Welcome back to our series on the colonization of the solar system! Today we take a look at the next heavenly neighbor of the earth. Right, let's take a look at the moon!
We've probably all heard of it more than once in our lives, and even have some of their own thoughts on the subject. For space agencies around the world, futurists, and private aerospace companies, the idea of colonizing the moon is not a question of "if," but of "when" and "how." For some, establishing a permanent human presence on the moon is a question of fate, for others it is a question of survival.
It is not surprising that there are plans for the erection of a human settlement before the moon landing and space race. In recent decades, many of these plans have been dedusted and updated due to plans for a renewed era of moon exploration. So what would it take to build a permanent human presence on the moon, when could this happen, and are we up to the challenge?
Even before proposals for lunar colonies were made, the idea that humanity lives on the moon was extensively researched in fiction, with examples dating back over a century. Moreover, there was considerable speculation already at the beginning of the 20th century that the moon could already be inhabited by native life forms (similar to how it was held by Mars).
Examples in Fiction:
Between the 40s and 60s The science fiction author Robert A. Heinlein wrote extensively about the first journeys and the later colonization of the moon. These included several short stories from the 1940s that describe how life in settlements would look like on "Luna" (the name frequently used by Heinlein to describe a colonized moon).
In 1966, Heinlein published the Hugo Prize-winning novel The Moon Is a Harsh Mistress which tells the story of the descendants of a Moon Penal Colony responsible for independence from Earth Heinlein received great recognition for the way he combined political commentary with topics such as space exploration, sustainability and artificial intelligence. In this work he coined the term "TANSTAAFL" – an abbreviation for "There is no such thing as" Free Lunch ".
In 1985, Heinlein published The Cat Who Walks Through Walls, where much of the book plays on a Free Luna after winning its battle for independence and includes characters from some of its previous works.
Lunar colonization was also explored in the fiction of the late and great Arthur C. Clarke. This included the short story Earthlight (1955), in which a settlement on the moon is in the midst of a war between Earth and an alliance between Mars and Venus. It followed A Fall of Moon Dust (1961), in which a moon ship full of tourists sinks into the moon dust sea.
In 1968, Clarke collaborated with director Stanley Kubrick to produce the science fiction film 2001: A Space Odyssey which was part of the plot, takes place in an American lunar colony quarantined after an object of extraterrestrial origin was found nearby. Clarke was in the published in the same year novel version on it. A lunar colony is also mentioned in Clarke's Nebula and Hugo Award-winning novel Rendezvous with Rama (1973).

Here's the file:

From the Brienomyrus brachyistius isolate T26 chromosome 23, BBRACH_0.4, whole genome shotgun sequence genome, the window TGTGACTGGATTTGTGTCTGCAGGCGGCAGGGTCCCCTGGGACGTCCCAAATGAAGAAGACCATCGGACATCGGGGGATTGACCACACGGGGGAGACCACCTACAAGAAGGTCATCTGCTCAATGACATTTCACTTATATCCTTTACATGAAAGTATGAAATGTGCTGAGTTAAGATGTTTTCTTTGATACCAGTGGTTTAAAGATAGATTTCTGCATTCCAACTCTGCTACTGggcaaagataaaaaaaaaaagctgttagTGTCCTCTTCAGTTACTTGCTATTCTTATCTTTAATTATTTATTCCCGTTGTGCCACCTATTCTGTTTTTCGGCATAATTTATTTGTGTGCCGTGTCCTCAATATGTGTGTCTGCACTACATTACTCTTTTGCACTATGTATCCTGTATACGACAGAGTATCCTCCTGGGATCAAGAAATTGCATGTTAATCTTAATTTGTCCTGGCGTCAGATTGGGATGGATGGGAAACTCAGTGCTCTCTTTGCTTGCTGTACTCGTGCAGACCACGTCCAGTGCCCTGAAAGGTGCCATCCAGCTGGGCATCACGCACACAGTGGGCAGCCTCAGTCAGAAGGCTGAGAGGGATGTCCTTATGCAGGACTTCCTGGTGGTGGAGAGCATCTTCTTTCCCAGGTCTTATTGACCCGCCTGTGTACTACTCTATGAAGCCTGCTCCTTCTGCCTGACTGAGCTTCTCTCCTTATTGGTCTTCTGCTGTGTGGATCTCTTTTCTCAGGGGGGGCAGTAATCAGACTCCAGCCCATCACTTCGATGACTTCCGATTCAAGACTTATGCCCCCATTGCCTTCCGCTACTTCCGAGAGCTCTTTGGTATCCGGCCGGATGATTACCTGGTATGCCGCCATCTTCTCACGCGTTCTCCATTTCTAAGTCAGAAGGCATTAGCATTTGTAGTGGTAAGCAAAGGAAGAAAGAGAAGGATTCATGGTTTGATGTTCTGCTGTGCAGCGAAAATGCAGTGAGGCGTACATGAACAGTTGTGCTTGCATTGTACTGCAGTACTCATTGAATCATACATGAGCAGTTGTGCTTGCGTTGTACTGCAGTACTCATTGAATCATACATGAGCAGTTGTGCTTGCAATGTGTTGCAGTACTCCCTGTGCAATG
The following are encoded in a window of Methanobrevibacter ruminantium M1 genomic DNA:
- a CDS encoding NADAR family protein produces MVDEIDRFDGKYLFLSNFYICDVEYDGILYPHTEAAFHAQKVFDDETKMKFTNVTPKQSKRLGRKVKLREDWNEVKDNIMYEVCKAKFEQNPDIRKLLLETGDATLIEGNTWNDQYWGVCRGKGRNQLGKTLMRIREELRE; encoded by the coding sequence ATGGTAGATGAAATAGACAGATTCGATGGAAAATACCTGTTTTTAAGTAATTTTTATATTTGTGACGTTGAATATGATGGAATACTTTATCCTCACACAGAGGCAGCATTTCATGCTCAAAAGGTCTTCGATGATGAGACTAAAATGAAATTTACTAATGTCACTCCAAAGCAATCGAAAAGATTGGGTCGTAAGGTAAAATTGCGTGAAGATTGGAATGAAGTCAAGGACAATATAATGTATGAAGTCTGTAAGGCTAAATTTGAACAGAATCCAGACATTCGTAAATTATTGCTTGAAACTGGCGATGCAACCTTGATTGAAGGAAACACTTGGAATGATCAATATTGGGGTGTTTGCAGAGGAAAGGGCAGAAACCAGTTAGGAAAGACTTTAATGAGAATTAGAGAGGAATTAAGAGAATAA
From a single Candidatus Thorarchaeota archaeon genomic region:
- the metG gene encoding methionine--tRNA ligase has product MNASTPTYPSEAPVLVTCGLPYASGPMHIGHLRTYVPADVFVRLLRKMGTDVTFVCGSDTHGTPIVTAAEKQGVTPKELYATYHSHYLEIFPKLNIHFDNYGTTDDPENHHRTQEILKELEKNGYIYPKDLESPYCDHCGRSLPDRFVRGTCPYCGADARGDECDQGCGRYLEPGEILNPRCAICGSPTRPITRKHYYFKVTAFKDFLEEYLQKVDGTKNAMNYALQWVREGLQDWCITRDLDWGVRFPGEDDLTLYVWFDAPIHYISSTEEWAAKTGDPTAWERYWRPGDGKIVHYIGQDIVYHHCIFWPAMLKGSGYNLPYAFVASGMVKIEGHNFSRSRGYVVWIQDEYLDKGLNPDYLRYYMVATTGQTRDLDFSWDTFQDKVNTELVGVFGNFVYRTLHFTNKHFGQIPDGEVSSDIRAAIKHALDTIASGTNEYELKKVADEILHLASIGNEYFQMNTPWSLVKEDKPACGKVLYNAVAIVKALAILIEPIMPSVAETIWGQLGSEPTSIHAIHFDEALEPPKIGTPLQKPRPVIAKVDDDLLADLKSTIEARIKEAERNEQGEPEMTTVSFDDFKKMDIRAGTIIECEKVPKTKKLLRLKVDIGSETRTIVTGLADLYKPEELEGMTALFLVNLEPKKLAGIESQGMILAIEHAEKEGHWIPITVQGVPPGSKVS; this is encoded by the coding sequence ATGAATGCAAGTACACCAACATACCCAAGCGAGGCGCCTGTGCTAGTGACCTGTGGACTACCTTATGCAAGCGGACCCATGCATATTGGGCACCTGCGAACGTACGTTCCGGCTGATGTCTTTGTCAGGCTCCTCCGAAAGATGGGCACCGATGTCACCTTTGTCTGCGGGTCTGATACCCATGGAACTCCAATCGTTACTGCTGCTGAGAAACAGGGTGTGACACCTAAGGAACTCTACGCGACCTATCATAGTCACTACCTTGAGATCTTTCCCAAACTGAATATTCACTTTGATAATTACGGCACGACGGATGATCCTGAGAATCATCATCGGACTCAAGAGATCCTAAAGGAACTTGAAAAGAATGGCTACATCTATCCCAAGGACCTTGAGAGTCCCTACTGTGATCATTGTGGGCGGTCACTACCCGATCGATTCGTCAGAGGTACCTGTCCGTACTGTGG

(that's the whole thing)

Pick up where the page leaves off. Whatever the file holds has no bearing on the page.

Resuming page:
The great science fiction colleague Ursula K. Le Guin also mentioned in 1971 a lunar colony in her novel The Lathe of Heaven which was awarded the Locus Award in 1972 for best novel and was filmed twice ( 1980 and 2002). In an alternate reality, lunar bases are set up in 2002 and then attacked by a hostile Aldebaran alien species (which is benevolent in another reality).
In 1973, the late and great Isaac Asimov published the novel The Gods Self, where the third section takes place in a Moon settlement in the early 22nd century. The Lunatics (1988) by Kim Stanley Robinson (author of the trilogy Red Mars 2312 and Aurora ) focuses on a group of enslaved miners forced to work under the lunar surface, trigger a rebellion.
The 1995 short story "Byrd Land Six" by Alastair Reynolds mentions a lunar colony whose economy revolves around the mining of helium-3. In 1998, Ben Bova Moonrise and Moonwar published two novels that focused on a lunar base founded by an American company that eventually revolted against the earth. These are part of his "Grand Tour" series, which deals with the colonization of the solar system.
In 2017, Andy Weir (author of The Martian ) published Artemis a novel that plays in a lunar city whose economy is based on lunar tourism. Particular attention is paid to the details of daily life on the moon, including descriptions of a nuclear power plant, an aluminum smelter and an oxygen production facility.